For any trader in the equity markets or even in the derivative or commodity markets, one of the basic pre-requisites for success is having a proper Trading Rule Book (TRB). What exactly is a TRB? It combines a set of rules and discipline points which you will not transgress at any cost. The TRB is like the written constitutions for your trading and will define the contours of your trading activity. Even when your market view is at cross purposes with the TRB, you must give precedence to your TRB. Let us first look at some classic examples of what a Trading Rule Book could look like
What are some typical Trading Rules enshrined in the TRB?
While there are no hard and fast rules and each trader needs to create a specific trading rule book, here are some possible trading rules that could form part of the TRB
At no point during the trading activity will you deplete more than 20% of the base capital that you started with. This will define your worst case loss. At that point, you will cease to trade and rethink your strategy entirely.
You will not hold more than 15% of your money in cash at any point of time. The beauty of trading is all about putting money to good use and churning it around. Therefore, irrespective of the tepidness or volatility of the market, your TRB stipulates that you need to be as close to fully invested as possible.
You will book profits when the profit on a particular trade exceeds 30% in one quarter. Then it does not matter whether India’s most successful investor is still buying the stock or some of the top mutual funds in the country are still buying that stock. When your TRB stipulates that you exit, you just need to exit at that point of time.
You will not hold a stock where the gap between P/E and growth rate is more than 20. So if a company that is growing at 15% per annum is quoting at 35 times P/E then your TRB will trigger a sell signal on the stock.
Avoid delivery positions in any stock that has an ROE of less than 8%. That does not mean that you cannot buy low-profit companies or loss making companies. The TRB only states that such positions should either be for intraday purposes or a very brief overnight risk only. This is basically meant to avoid the value trap.
Three Steps to creating your Trading Rule Book (TRB)
The first set of rules will be set at a broad macro level. You can set rules based on the gap between GDP growth and inflation or a rule for exposure to rate sensitive stocks when rates are probably headed upwards. The macros here can refer to domestic macros or even to international macros like Fed policy, ECB policy, global liquidity etc.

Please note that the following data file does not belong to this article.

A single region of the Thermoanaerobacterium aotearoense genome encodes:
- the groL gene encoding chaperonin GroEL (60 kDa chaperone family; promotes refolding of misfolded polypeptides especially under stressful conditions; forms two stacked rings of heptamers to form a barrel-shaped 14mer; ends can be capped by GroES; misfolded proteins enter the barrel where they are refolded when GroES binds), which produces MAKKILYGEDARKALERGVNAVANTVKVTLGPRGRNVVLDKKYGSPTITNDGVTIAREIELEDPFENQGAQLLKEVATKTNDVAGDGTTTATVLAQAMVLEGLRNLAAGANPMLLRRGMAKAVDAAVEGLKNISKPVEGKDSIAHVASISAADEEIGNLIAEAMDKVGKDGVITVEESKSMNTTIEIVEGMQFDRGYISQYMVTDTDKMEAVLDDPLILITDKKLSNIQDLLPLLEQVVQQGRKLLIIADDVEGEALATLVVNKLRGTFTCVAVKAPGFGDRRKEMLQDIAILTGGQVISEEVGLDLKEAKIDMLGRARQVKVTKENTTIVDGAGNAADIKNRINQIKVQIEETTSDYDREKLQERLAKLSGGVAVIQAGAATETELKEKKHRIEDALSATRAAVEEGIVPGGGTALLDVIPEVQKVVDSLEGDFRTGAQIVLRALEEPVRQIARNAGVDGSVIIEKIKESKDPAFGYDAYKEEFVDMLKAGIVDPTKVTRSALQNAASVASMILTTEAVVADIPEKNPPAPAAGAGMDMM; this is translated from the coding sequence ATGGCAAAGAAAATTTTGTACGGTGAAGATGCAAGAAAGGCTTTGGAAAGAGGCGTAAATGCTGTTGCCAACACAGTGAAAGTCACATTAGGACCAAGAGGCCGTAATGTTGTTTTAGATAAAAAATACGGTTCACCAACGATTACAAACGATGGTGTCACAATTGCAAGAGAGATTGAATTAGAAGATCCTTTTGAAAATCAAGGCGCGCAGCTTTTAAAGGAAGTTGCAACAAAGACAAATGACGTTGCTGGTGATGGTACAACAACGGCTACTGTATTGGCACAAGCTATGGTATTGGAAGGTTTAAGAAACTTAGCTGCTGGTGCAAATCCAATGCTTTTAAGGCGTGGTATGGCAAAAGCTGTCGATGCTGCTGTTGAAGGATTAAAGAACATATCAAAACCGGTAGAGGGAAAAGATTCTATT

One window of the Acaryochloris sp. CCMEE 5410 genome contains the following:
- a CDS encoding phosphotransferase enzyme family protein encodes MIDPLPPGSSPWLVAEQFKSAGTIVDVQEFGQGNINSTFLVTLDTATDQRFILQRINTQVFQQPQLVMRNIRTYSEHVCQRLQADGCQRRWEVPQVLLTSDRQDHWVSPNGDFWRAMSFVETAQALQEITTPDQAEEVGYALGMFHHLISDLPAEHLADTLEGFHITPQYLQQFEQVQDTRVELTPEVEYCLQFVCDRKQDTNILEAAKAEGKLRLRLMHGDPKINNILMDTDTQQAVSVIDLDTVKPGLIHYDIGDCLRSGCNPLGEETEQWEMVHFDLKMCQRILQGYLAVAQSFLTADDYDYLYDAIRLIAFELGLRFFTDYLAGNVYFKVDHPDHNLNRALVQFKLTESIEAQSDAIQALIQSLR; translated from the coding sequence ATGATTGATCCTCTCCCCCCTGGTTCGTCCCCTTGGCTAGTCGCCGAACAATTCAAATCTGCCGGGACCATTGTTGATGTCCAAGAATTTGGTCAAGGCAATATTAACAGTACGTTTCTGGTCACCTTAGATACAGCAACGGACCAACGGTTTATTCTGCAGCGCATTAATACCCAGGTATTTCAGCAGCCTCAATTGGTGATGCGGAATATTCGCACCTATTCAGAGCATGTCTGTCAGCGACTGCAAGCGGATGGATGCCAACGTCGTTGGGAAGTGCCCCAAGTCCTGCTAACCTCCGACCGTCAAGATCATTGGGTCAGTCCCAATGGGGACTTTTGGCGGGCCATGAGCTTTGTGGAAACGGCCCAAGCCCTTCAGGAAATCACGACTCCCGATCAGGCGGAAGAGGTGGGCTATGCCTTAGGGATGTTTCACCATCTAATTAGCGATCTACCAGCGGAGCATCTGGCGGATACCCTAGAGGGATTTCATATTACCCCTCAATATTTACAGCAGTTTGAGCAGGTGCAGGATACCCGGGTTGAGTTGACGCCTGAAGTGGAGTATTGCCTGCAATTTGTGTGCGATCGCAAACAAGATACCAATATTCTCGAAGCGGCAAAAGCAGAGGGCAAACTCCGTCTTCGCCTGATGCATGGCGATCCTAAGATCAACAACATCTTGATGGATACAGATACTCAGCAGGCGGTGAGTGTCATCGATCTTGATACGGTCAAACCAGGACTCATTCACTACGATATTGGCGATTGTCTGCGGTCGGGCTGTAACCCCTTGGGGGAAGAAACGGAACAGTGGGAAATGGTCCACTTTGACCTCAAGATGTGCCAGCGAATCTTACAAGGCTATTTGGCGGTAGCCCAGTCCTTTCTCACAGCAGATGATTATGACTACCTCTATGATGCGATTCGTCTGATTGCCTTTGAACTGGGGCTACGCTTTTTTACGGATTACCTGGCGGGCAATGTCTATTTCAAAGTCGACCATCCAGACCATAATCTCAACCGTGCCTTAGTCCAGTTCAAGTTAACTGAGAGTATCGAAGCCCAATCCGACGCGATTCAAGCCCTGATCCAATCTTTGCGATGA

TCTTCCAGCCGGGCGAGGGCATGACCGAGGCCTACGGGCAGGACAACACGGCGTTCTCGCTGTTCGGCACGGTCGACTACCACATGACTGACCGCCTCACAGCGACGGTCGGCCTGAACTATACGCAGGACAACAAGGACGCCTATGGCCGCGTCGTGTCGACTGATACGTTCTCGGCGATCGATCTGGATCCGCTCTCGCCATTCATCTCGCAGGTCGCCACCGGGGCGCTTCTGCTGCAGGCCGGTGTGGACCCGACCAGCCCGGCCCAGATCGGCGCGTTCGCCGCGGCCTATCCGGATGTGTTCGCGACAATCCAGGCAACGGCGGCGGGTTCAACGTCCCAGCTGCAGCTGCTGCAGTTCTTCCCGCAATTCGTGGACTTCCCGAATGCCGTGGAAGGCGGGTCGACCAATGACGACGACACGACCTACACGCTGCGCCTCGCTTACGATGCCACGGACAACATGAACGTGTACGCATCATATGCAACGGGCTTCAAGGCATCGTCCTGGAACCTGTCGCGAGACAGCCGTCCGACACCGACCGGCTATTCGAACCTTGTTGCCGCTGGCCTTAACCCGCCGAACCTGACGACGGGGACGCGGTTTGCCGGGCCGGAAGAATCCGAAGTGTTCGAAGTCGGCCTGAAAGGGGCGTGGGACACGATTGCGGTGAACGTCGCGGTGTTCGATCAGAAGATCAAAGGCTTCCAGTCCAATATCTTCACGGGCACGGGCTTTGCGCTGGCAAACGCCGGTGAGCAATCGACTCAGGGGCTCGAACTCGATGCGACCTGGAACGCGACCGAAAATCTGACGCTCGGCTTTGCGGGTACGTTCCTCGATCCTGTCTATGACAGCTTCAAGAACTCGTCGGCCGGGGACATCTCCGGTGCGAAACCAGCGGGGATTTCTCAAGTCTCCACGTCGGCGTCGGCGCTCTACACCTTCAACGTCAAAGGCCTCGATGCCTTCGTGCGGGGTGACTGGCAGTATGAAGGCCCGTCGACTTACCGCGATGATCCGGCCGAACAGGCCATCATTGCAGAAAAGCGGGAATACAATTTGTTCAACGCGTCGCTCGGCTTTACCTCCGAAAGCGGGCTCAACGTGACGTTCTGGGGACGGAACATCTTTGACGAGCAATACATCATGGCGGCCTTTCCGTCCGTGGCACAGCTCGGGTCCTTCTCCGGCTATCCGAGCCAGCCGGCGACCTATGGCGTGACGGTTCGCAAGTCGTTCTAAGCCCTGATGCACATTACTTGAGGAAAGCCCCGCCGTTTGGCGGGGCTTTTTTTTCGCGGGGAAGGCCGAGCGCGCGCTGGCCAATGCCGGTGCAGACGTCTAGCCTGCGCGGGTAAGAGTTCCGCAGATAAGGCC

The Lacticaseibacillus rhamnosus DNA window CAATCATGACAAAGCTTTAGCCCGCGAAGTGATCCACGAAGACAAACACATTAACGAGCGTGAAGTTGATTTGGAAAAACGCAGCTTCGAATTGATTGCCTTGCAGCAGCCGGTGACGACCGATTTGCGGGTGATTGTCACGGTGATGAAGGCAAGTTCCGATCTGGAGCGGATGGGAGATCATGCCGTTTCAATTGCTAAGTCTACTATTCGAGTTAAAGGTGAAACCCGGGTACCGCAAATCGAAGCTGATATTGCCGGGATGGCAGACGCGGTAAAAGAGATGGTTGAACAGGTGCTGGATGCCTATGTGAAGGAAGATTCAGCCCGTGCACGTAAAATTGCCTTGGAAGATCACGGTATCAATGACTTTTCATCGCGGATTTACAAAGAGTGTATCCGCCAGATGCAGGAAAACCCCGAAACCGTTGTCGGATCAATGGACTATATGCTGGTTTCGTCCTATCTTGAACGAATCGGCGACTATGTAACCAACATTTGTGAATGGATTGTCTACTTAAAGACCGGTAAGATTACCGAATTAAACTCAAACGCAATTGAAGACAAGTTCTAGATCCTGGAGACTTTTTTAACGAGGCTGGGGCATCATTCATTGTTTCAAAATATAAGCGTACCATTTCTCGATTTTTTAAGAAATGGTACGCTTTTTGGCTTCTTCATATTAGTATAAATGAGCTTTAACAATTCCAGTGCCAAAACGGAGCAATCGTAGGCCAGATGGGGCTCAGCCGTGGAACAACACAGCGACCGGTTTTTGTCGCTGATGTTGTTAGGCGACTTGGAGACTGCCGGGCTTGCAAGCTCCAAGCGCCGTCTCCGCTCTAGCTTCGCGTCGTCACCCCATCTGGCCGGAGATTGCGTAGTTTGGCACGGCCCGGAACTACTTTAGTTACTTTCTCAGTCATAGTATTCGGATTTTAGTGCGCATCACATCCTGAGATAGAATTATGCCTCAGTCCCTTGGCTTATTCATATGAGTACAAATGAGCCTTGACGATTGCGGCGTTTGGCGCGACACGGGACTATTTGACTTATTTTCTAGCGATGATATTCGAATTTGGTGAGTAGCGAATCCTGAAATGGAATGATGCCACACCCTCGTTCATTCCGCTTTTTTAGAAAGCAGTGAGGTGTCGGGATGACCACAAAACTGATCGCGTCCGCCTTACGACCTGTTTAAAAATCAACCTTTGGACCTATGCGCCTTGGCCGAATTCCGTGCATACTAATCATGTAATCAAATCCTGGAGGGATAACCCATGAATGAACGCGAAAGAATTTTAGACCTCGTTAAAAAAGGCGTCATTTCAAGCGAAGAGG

The second set of rules pertains to the market level rules. These can be rules pertaining to P/E ratios in case of industrials, P/BV ratios in case of banking and financials, Dividend yield in case of high-yield stocks or even in case of the volatility index (VIX). There can also be market level rules pertaining to the delivery volumes and the advance / decline ratios.
The final sets of rules are individual rules and pertain to your trading preferences and affordability. Allocation towards equities, maximum loss limits, rules for profit booking and hedging all fall under this category. They are very specific to your trading strategy and your affordability index.
How does the Trading Rule Book help you in the long run?
The Trading Rule Book (TRB) has a very important role to play in ensuring that you survive to trade and fight another day. Here are four important purposes of the TRB. As a trader, it should form the basis of your trading strategy, which should be built around your TRB
1. The biggest risk in the business of trading is that you over-trade. Trading has a cost and aggressive trading has a steep cost. You need to balance the prospect of profits with the associated costs and that is not possible unless you have a credible TRB.
2. The TRB contains some in-built rules and regulations to ensure that you are not caught on the wrong side of the market. The key to success in trading is that you are liquid when the markets gives buying opportunities and you are fully invested when the market gives you profit booking opportunities. That can be ensured through a rule book.
3. The two of the most feared words in the market is "Greed and Fear". To be a successful trader, you need to be greedy at the bottom and fearful at the top. That is possible only when you follow a strict TRB. Otherwise, you are likely to be left making the wrong trading choices.
4. Above all, the TRB compels you to look at asset classes other than equities. At an equity market top, it makes sense to shift your allocation to gold, debt or even liquid funds. That is not possible without a rule book. In fact, the TRB addresses most of the challenges of asset allocation purely through an inherent discipline.
For any serious trader, the Trading Rule Book (TRB) forms the cornerstone of trading in the markets. It does not matter whether you are trading in equities, futures, options or commodities. The TRB should necessarily form the basic constitution for you!